The creativity and exuberance that used to make Oscar frocks a treat to view have all but vanished. Now the big stars seem to make dull, safe choices that are borderline frumpy, Hannah Betts mourns.

Recently, I had the extravagant pleasure of trying on Elizabeth Taylor's jewellery. As Mr Nicola Bulgari and I handled her emeralds and sapphires, we marvelled over the way in which Taylor's collection reveals her loves, taste, exuberance and, above all, personality. Then we sighed over the dearth of such expressions in today's Hollywood, where stars will be paid $1 million to wear a necklace for an evening, rather than spending their own money on a jewel to cherish for a lifetime. How the mighty are fallen.

Gallery: Oscar's red carpet

The Oscars ceremony epitomised this dearth, with big bucks strangling creativity to the extent that black and white dominated, with a token smattering of ladies in red. The millions set to be made by actresses, stylists, designers, managers, makeup artists and minions meant that we were presented with lowest-common-denominator dressing by committee.

The money resting on the "hit" and "miss" analysis in a million print and online articles has left everyone frozen in the headlights. For, where there is talent, careers can be made on strategic outfitting: witness Lupita Nyong'o's rise to fame last year in a painstakingly executed, yet joyously idiosyncratic fashion-cum-military campaign. A multitude of magazine covers followed, plus advertising deals for Miu Miu and Lancome and ever more imposing roles. Even where talent is less obvious, frocks mean dollars.

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Hence the Hollywood Reporter's term, "the mocktress": "a newfangled model/actress who... stands to make a bigger chunk of her income from fashion-related activities... than movies or TV". (Think: Diane Kruger, Rachel Bilson and the Jessicas - Alba and Biel).

Either way, with money and fear as the presiding factors, this year we were delivered stars who looked like expensively embellished accountants. Just look at the line-up for Best Actress, a sorry sorority clad in drab and unflattering couture.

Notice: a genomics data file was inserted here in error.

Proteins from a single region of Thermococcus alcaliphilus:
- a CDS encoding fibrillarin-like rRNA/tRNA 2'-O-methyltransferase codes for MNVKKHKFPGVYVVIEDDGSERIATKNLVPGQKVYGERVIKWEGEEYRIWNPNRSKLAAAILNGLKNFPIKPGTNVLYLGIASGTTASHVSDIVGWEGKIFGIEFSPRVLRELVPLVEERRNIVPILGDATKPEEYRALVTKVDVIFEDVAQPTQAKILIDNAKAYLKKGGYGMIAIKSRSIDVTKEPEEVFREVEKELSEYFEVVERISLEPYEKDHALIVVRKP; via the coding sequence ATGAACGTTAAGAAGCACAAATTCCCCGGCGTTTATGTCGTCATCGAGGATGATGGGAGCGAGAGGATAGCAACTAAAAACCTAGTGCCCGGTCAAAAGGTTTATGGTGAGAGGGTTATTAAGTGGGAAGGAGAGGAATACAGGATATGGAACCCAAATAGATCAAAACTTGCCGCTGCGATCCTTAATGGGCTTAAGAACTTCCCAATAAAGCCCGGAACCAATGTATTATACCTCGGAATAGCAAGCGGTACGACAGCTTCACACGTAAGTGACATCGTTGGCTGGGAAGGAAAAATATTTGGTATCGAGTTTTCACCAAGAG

Despite designer Tom Ford having dismissed recent red-carpet choices as "very safe and very predictable", he achieved precisely these qualities in Reese Witherspoon's blue-white, off-the-shoulder affair. If understated elegance was the aim, it could have done with less creasing and ungainly support lines about the bust. Marion Cotillard's sequined Dior number was remarkable only for swamping her. Meanwhile, lovely young Felicity Jones was Missing in Action in grey/white Alexander McQueen with a mumsily-beaded bodice.

Reese Witherspoon, Marion Cotillard and Felicity Jones. Photos / Getty Images
Reese Witherspoon, Marion Cotillard and Felicity Jones. Photos / Getty Images

Even the victorious Julianne Moore - typically as elegant a dresser as she is epically gifted - came packaged in ravishing, but ultimately unflattering Chanel, with its awkward second-waist-cum-thigh-band and gratuitously over-naked arms. If stylists were involved in these decisions, then stylists should be sacked. The Brits - who gave such great Baftas and remain edgier in the main - were equally banal.

The young (Chloe Grace Moretz and co) were rendered similarly homogenously uninspired. While even the so-called "misses" were dull: Lady Gaga in outsize, bespoke Azzedine Alaia and red rubber gloves; Solange Knowles smothered by a breast-constricting Christian Siriano cape-cum-jumpsuit.

Chloe Grace Moretz, Lady Gaga and Solange Knowles. Photos / Getty Images
Chloe Grace Moretz, Lady Gaga and Solange Knowles. Photos / Getty Images

Arguably, the male attire showed more imagination: be it winner Eddie Redmayne's apparent popsock and bedroom slipper combo or Jared Leto's lavender Givenchy tux.

One is reminded of Jessica Chastain's remark on being asked what she would sport to the ceremony a couple of years ago: "I am wearing what Middle America wants to see me in. I don't want to take any risks." Risk aversion has lead to a state of advanced fashion paralysis.

Eddie Redmayne, Jared Leto. Photos / Getty
Eddie Redmayne, Jared Leto. Photos / Getty

The star who embodies this paralysis best is Jennifer Aniston. An accomplished performer and producer at the top of her game, Aniston plays it painfully safe in the fashion stakes. Despite rumours that she was making moves on Lupita Nyong'o's stylist, Micaela Erlanger, Aniston opted for a champagne-coloured Versace number that she could have worn any year since she starred in Friends - a look that represents not so much a personal style as a sartorial safe space.

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Jennifer Aniston, Julianne Moore. Photos / Getty
Jennifer Aniston, Julianne Moore. Photos / Getty

There were a few honorable exceptions. Nyong'o herself gleamed in a custom-made, Calvin Klein head-to-toe pearl confection - a fantasy frock that fitted and flattered her like a pearl-encrusted glove. Rosamund Pike rocked flame-red Givenchy lace that cunningly exemplified the erogenous zone of the evening: the (nipped-in) waist. Naomi Watts's cut-out, silver and black Armani gown was an exercise in modish chic. All were teamed with unfussy hair and make-up, all exuded confidence and charisma.

After this apogee of tedium, we must be due a change, and surely these showstoppers can lead the way in reasserting pleasure, personality, being bigger than the show, and bigger than the Oscar buck-wielders. Otherwise, risk-aversion risks that greatest of hazards - we'll all stop watching.